All necessary medical services at River Assault
August 7, 2013
FORT CHAFFEE, Ark. -- Civilian subcontractors of Logistic Health Incorporated prepared soldiers for their annual training amongst extreme heat, high humidity and a large amount of troops here, July 16.
LHI workers performed Physical Heath Assessments, dental exams, blood draws and administered immunizations at the Soldier Readiness Program center.
"These are the basic services the company must provide for the Army so the soldiers can perform their duties while at annual training," said Gene Wiggs of LHI.
Wiggs, of Mulberry, Fla., a civilian subcontractor of LHI, works for LHI during the summer months while on vacation from his teaching job. He provided all administrative services and took basic vitals of troops.
"I try to make it as easy as possible for the transition into training," said Wiggs. "The units tell LHI what services they need to provide for their soldiers and we try to accommodate those as fast as possible."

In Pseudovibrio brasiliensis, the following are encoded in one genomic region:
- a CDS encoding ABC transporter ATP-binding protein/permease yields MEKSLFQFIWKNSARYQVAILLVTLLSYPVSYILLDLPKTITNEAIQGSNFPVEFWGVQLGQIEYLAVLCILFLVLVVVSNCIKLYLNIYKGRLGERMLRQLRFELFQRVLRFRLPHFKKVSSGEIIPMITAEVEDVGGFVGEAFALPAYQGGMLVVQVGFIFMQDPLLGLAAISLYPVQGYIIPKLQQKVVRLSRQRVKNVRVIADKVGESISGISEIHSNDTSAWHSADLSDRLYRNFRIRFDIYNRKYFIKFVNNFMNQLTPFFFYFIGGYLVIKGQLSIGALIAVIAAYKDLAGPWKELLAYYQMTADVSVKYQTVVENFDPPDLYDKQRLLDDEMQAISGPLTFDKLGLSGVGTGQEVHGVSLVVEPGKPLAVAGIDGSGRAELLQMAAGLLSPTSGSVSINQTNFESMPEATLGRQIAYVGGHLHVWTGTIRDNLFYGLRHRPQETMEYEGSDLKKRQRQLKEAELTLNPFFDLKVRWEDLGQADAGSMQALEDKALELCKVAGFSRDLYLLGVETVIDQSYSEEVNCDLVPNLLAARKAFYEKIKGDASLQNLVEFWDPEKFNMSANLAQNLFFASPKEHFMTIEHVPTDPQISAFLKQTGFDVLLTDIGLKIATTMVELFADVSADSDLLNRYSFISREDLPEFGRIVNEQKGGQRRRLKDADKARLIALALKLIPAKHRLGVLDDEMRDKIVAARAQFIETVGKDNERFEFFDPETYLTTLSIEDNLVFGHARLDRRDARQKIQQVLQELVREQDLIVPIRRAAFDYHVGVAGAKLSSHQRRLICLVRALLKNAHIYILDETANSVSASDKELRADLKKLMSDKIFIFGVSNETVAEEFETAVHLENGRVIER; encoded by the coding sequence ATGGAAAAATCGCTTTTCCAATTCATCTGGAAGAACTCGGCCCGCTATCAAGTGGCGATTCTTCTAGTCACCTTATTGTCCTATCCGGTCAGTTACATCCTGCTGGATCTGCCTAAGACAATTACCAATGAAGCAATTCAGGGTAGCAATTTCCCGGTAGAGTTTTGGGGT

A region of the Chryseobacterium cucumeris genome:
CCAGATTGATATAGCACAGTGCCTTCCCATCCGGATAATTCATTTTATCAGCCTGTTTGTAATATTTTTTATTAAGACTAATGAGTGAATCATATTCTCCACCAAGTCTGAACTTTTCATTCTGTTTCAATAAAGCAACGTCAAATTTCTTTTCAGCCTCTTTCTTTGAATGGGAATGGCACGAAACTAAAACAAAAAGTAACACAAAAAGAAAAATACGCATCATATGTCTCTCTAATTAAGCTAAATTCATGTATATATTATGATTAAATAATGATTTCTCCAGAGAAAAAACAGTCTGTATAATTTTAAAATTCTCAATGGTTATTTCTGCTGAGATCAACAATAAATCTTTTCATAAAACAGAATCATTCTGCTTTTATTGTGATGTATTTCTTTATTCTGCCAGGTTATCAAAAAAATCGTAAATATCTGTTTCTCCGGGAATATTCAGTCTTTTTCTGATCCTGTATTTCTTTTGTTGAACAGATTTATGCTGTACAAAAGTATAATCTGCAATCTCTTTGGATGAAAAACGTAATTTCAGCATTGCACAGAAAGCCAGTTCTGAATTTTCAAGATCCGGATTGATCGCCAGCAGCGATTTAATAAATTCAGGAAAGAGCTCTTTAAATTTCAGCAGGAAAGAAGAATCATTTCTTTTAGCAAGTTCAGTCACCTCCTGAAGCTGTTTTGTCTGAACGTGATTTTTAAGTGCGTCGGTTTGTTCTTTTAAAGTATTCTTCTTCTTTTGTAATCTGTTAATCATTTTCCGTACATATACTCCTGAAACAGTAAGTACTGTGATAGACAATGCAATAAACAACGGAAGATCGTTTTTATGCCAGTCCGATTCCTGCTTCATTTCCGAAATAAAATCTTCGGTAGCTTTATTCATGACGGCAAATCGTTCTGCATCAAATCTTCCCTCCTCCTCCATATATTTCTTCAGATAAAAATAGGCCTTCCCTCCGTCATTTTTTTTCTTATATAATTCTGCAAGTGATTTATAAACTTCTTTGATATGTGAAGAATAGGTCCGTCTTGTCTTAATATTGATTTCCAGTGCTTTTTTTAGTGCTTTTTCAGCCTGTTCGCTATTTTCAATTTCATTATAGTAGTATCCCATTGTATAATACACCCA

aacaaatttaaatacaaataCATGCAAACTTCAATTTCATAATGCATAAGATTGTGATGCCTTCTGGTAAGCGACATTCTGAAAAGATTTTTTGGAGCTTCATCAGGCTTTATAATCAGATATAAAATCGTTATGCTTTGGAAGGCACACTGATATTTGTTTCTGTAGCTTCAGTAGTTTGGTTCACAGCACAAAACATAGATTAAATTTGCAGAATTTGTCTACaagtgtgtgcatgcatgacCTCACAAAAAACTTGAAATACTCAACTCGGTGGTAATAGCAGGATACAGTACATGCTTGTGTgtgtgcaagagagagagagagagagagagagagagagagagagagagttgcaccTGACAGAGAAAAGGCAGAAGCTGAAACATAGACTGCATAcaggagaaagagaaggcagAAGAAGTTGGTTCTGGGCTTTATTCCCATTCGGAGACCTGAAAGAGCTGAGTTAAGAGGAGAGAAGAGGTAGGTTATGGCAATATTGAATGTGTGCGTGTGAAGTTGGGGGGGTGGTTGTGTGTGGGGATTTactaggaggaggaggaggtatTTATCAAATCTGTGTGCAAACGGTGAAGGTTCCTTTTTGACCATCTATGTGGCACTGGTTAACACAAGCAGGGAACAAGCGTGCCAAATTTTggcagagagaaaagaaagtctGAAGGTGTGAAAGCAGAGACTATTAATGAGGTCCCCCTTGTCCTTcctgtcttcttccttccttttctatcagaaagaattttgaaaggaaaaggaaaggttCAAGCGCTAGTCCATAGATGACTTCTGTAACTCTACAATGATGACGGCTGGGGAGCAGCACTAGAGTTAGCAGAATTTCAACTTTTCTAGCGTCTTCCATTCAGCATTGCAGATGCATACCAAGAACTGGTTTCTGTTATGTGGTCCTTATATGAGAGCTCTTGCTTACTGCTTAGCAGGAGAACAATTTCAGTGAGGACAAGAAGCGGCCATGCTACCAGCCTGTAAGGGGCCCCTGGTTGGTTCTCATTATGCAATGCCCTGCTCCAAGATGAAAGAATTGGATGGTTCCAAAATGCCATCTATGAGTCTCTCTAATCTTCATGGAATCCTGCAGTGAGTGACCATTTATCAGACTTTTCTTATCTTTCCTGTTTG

Sgt. Tiffany Harris, of Vicksburg, Miss., with the 412th Theater Engineer Command, said providing all the necessary medical services within a few days before a massive operation could be one of the best things a unit could have done for them, because there is not enough time during drill weekend to take care of everything.
"Being patient with soldiers while trying to satisfy them were some of the hardest issues to overcome," said Amanda Ferguson, from Cocoa Beach, Fla. She said the basic things necessary for her and the other employees to run smooth are "sleep, coffee and a snack!"
"Services have been running smooth so far," said Ferguson. "I understand that the soldiers coming in are a little impatient due to their busy work schedule or just coming on base after traveling long distances."
"We are always making sure our troops are good to go," said Wiggs, "Our whole goal is to serve those who have served our country."
Approximately 1,000 soldiers went through the SRP before starting their annual training. Though not every soldier who entered needed to have services provided for them, all passed through the LHI doors to make sure they were up-to-date with their medical records.